Mar 14

“Chandelier”: Addiction Song by Sober Songwriter

Can’t feel anything, when will I learn…From “Chandelier”

The writing of “Chandelier,” on singer Sia‘s 2014 album 1000 Forms of Fear, was reportedly rooted in her own past addictions to alcohol and prescription drugs. By the time she co-wrote “Chandelier,” though, Sia had entered sobriety and was no longer unhealthily “swinging from the chandelier,” a popular term referring to excess partying.

Last year Hillel Aron, Rolling Stone, did a feature article on the artist, “How Sia Saved Herself.” Before she could have a career unlike any other pop star, she had to learn how to live, states the subheading. Later, this: “Her life no longer hangs in the balance. But years of therapy and medication and 12-step meetings have not entirely quieted the internal monologue that helped drive her to drink and drugs.”

According to the piece, Sia’s obsession now, however, is dieting. Unhappy with feeling bigger than the typical female pop star, she tortures herself over a perceived need to lose weight.

A huge hit, of course, “Chandelier” has been covered by many other singers in the past few years. Below are three special versions for your viewing:

  1. Sia’s own official video
  2. American Idol winner Trent Harmon performing a Sia-coached version she loved
  3. The Voice winner Jordan Smith doing his four-chair-turn audition (not the full song)

Following the videos are the lyrics in full.

I. The original, sung by Sia, performed by dancer Maddie Ziegler:

II. Trent Harmon, American Idol, 2016:

III. Jordan Smith, The Voice, 2017:

Lyrics to “Chandelier” (SongMeanings.com)

Party girls don’t get hurt
Can’t feel anything, when will I learn
I push it down, push it down

I’m the one “for a good time call”
Phone’s blowin’ up, they’re ringin’ my doorbell
I feel the love, feel the love

1, 2, 3 1, 2, 3 drink
1, 2, 3 1, 2, 3 drink
1, 2, 3 1, 2, 3 drink

Throw ’em back, till I lose count

I’m gonna swing from the chandelier, from the chandelier
I’m gonna live like tomorrow doesn’t exist
Like it doesn’t exist
I’m gonna fly like a bird through the night, feel my tears as they dry
I’m gonna swing from the chandelier, from the chandelier

And I’m holding on for dear life, won’t look down won’t open my eyes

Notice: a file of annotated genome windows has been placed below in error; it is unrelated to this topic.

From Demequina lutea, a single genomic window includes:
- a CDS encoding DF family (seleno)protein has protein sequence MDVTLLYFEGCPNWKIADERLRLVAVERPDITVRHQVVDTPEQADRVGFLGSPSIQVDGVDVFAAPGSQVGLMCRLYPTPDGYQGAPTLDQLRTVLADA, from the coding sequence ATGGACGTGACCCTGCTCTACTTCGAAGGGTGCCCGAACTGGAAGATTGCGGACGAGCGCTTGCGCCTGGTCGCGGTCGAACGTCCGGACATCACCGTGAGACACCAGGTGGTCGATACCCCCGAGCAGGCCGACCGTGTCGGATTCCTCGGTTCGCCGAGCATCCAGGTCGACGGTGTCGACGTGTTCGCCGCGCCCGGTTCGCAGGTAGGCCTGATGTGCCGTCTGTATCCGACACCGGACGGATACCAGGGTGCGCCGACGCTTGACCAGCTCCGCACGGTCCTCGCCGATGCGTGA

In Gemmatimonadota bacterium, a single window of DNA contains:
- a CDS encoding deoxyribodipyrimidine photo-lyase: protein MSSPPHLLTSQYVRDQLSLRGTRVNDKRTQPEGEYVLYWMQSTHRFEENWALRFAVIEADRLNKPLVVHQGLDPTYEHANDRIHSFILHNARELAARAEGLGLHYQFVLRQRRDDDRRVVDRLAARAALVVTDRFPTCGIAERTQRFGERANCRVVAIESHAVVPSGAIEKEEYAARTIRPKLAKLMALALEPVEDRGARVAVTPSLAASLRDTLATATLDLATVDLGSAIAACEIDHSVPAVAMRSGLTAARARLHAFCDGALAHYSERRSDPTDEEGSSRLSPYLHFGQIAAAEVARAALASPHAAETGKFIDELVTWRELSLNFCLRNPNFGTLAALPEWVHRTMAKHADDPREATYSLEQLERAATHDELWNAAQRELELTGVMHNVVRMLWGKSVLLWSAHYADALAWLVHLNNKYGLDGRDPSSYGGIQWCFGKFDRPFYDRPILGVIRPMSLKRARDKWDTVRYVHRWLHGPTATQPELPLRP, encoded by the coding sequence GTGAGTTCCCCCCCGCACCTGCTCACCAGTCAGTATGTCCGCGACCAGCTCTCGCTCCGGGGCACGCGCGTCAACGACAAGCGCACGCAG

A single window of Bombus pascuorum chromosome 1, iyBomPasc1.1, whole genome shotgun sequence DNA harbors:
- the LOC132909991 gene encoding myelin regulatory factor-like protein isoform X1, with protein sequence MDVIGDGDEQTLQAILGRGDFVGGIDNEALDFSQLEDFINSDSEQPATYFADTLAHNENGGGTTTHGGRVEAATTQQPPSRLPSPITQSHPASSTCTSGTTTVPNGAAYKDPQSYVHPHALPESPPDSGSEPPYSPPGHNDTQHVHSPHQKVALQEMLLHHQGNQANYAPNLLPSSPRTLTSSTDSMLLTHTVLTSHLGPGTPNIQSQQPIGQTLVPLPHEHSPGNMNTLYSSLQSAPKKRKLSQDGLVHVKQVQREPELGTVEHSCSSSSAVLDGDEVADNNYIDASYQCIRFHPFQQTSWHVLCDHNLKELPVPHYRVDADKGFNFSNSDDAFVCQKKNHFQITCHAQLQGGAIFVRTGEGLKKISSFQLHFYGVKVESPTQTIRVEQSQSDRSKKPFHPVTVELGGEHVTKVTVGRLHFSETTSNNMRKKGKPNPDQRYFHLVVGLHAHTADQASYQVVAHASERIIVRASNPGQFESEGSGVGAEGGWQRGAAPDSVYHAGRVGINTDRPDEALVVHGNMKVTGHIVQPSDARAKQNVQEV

Keep my glass full until morning light, ’cause I’m just holding on for tonight
Help me, I’m holding on for dear life, won’t look down won’t open my eyes
Keep my glass full until morning light, ’cause I’m just holding on for tonight
On for tonight

Sun is up, I’m a mess
Gotta get out now, gotta run from this
Here comes the shame, here comes the shame

1, 2, 3, 1, 2, 3 drink
1, 2, 3, 1, 2, 3 drink
1, 2, 3, 1, 2, 3 drink

Throw ’em back till I lose count

I’m gonna swing from the chandelier, from the chandelier
I’m gonna live like tomorrow doesn’t exist
Like it doesn’t exist
I’m gonna fly like a bird through the night, feel my tears as they dry
I’m gonna swing from the chandelier, from the chandelier

And I’m holding on for dear life, won’t look down won’t open my eyes
Keep my glass full until morning light, ’cause I’m just holding on for tonight
Help me, I’m holding on for dear life, won’t look down won’t open my eyes
Keep my glass full until morning light, ’cause I’m just holding on for tonight
On for tonight, on for tonight
As I’m just holding on for tonight
No I’m I’m just holding on for tonight
On for tonight, on for tonight
As I’m just holding on for tonight
As I’m just holding on for tonight
No I’m I’m just holding on for tonight
On for tonight, on for tonight

Jun 29

“Blackout” Drinker: Sarah Hepola’s Memoir About Recovery

As I inched into my 30s, I found myself in that precarious place where I knew I drank too much, but I believed I could manage it somehow. I was seeing a therapist, and when I talked to her about my blackouts, she gasped. I bristled at her concern.
“Everyone has blackouts,” I told her.
She locked eyes with me. “No, they don’t.” Sarah Hepola, Blackout

Why this particular quote from Sarah Hepola‘s recently published Blackout: Remembering the Things I Drank to Forget? Because as a therapist I recognize it as a fairly common scenario—the denial that precedes an altogether different discovery about one’s drinking and its effects.

As Julia Felsenthal, Vogue, comments about the perceived normalcy of certain patterns of drinking:

Blackouts aside, Hepola’s brand of alcoholism tracks with a way of drinking that’s familiar to many of us: the wine-soaked book club, the cocktails with friends, the after-work drinks…